If your website doesn’t look professional, you don’t look professional. These days it’s easier than ever to build your own website, but if you choose this path don’t just slap it together. Consider hiring a web designer or consulting with someone experienced in the industry so you can learn the current trends. This is important because readers are likely, either consciously or subconsciously, to evaluate whether or not your site looks current.
For example, a current trend you may have noticed when browsing the web is the use of the “hero image.” This is a large graphic image at the top of the home page that takes up the full width of the page and extends down to cover a large portion of your screen—basically an oversized header. You can learn more about hero images here.
Bestselling author of the Divergent series, Veronica Roth has updated her site with a hero image:
However there are many popular authors who are still using the old-style basic info menu in a standard-sized header. Here’s an example from bestselling author Todd Fahnestock at www.toddfahnestock.com:
There’s nothing wrong with Fahnestock’s menu—it’s easy to navigate, clearly shows the author’s name and photo, and gives readers some good options to choose from. It’s just not the trendy style. A website with a dated look can connote that you yourself are not with the times, or worse, that you’ve been neglecting your site and the content is not current. Now that’s not true of Fahnestock—he’s prepping for the release of The Wishing World this month, which is apparent from the remainder of his website, but he was kind enough to allow me to use his site’s header as an example.
Now let’s look at content in the context of “professional.” When creating your site content, I suggest you approach it as you would any other writing job—as a professional—and follow the same practices:
- Research: look at other authors’ sites and evaluate them; read articles on the dos and don’ts of websites; ask other authors for advice.
- Brainstorm: put some thought into what you’re going to include; plan/outline your material; discuss it with others or let it simmer awhile—however you normally process your ideas.
- Critique: get feedback on the design, layout, navigation, visual impact, font, and content choices – make sure your site is achieving what you wish it to achieve.
- Edit: put your editorial eye to work (or hire an editor) to make sure your site is as cohesive and effective as it can be. Don’t forget to proofread!
- Apply beta readers: when your new or redesigned site is ready to go, have a few trusted folks “beta test” it before you reveal it to the public. This is key because if there are typos, formatting errors, broken links, and/or a navigation system that doesn’t work well, a visitor to your site may conclude that your books will not be up to professional standards either.
Your site should be appropriate for your audience and genre.
Think about who your readers are and what they expect from your books, and make sure your site content is appropriate for those readers. For example, an author of children’s books shouldn’t have swearing or “adult content” on his/her website. Likewise the author of cozy mysteries shouldn’t have gruesome autopsy photos. In addition to content, your site’s “look” should be appropriate for your subject matter. For example, if a horror writer’s website is full of flowers, rainbows, and puppies, that doesn’t jibe for readers on a subconscious level. Make sure the colors, ambiance, and general feel of your website are in line with the book(s) you write.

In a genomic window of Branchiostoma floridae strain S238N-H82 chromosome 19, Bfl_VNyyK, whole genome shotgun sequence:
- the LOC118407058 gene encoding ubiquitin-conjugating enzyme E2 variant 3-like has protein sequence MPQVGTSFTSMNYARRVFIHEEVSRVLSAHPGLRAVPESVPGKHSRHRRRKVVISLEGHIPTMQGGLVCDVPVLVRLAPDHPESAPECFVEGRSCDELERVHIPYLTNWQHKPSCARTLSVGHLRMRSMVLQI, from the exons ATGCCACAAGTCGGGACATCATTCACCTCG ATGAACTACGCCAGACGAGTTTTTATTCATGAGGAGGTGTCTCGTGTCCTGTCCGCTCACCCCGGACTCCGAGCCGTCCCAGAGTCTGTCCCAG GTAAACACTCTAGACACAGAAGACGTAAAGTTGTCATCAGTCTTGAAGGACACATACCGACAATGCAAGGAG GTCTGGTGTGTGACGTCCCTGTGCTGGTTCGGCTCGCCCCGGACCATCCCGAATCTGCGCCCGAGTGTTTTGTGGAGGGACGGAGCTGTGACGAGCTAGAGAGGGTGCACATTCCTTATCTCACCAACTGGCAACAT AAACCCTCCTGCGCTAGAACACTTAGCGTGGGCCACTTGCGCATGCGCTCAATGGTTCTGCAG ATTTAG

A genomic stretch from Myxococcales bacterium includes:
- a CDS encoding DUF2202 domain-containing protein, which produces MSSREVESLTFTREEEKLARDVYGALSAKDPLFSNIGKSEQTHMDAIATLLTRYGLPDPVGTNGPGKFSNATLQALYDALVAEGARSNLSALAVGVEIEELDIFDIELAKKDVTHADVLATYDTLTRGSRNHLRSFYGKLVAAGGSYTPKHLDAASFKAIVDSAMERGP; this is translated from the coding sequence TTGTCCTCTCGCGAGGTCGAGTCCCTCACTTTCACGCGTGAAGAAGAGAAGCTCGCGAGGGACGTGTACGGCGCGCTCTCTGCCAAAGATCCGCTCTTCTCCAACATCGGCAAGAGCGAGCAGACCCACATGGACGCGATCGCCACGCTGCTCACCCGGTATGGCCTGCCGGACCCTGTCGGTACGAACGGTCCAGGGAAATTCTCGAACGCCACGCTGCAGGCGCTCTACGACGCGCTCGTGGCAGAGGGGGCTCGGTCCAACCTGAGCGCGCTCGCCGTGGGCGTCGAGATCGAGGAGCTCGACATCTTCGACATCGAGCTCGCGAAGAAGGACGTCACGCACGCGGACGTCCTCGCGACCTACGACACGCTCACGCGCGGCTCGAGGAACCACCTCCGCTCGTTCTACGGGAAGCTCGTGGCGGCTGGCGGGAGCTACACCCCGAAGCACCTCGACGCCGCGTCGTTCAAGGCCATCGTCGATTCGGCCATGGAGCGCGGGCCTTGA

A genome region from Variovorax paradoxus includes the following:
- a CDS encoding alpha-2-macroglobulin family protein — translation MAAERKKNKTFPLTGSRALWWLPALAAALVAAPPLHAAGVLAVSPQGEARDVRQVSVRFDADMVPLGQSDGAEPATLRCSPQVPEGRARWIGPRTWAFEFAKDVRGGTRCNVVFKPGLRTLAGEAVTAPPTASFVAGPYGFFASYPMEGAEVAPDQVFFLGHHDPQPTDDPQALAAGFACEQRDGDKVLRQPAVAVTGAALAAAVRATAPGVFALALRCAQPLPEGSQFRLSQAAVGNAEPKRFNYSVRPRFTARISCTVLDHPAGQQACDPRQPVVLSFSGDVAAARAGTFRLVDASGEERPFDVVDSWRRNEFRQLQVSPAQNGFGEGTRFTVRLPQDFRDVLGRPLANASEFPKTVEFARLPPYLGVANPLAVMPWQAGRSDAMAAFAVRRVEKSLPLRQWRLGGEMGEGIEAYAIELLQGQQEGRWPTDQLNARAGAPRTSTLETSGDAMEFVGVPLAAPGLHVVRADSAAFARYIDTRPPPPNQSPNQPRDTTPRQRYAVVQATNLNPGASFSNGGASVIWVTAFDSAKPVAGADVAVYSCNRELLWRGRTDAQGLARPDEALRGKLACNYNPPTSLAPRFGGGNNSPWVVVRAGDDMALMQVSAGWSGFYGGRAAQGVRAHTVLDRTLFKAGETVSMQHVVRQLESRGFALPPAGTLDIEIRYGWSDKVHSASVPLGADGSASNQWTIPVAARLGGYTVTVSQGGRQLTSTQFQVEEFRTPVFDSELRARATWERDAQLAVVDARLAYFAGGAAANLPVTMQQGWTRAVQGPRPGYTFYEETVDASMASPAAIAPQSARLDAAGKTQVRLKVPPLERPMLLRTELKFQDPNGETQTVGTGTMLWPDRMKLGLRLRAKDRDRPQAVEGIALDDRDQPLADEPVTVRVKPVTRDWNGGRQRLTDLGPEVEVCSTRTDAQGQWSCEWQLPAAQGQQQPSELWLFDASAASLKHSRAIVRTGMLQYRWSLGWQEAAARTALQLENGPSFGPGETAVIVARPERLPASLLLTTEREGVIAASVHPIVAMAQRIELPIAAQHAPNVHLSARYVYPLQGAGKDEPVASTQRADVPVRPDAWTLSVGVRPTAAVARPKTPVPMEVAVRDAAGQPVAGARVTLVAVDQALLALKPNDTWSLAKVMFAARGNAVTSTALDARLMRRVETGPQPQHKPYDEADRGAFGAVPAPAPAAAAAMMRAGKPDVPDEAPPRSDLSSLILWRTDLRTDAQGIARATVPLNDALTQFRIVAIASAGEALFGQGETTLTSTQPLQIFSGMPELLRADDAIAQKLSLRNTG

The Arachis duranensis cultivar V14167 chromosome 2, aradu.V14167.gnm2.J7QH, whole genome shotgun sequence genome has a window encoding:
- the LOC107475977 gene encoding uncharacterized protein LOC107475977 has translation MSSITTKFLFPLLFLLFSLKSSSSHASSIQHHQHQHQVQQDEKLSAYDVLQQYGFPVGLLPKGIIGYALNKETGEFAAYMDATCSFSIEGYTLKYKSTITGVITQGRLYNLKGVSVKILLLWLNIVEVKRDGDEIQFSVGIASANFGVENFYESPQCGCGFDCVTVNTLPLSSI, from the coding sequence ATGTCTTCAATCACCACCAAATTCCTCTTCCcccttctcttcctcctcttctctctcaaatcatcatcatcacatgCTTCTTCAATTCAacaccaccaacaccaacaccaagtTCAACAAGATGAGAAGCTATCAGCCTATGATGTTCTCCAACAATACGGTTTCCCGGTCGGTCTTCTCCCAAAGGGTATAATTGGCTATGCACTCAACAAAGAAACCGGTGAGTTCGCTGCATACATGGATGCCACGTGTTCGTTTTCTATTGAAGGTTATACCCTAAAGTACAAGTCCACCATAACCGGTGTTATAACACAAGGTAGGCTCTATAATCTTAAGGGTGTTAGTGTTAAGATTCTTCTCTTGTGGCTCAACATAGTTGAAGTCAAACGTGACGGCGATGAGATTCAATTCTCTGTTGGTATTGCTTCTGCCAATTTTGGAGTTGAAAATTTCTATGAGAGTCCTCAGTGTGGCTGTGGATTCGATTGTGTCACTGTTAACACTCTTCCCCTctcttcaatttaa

Your branding should be consistent within your site, as well as between your site and your other materials.
For your branding to be successful, it must be consistent so that it’s recognizable as “you” in any venue. Think about your favorite beverage brand. If they’re successful, it’s likely that their branding is consistent across all platforms (television, print, packaging, signage, etc.) so that it’s recognized wherever a customer comes across it. You want this for yourself as an author. Make your site internally consistent visually and thematically, as well as consistent with the other components of your branding: photo, bio, business cards, promotional materials, etc. You don’t want to send mixed messages!
T: To the point
“To the point” reminds us to edit.
Look at your website as objectively as possible, keeping in mind all of the above recommendations. Edit out anything that doesn’t inform, entertain, or engage readers, and hone the remaining material to what’s really special and true to you. Remember: you don’t need to include every bit of content you can think of! Also, don’t be a stranger to your own site. Keep your appearance calendar up-to-date, and post new information regularly. In addition I suggest that periodically you note what current website trends are and evaluate if your site could use some sprucing up. You don’t need to change your design every year, but when it becomes obvious your site is “dated” looking, consider giving it an overhaul.
Your website opens a small window into your life so that readers can peek in. While a “good” website is in the eye of the beholder, it is possible to ensure that your site provides useful and entertaining information for readers and encourages them to engage with you. Engaging with readers is what the modern author website is all about!
Chris Mandeville writes science fiction and fantasy, as well as nonfiction for writers. Her books include Seeds: a post-apocalyptic adventure and 52 Ways to Get Unstuck: Exercises to Break Through Writer’s Block. You can find out more about her at chrismandeville.com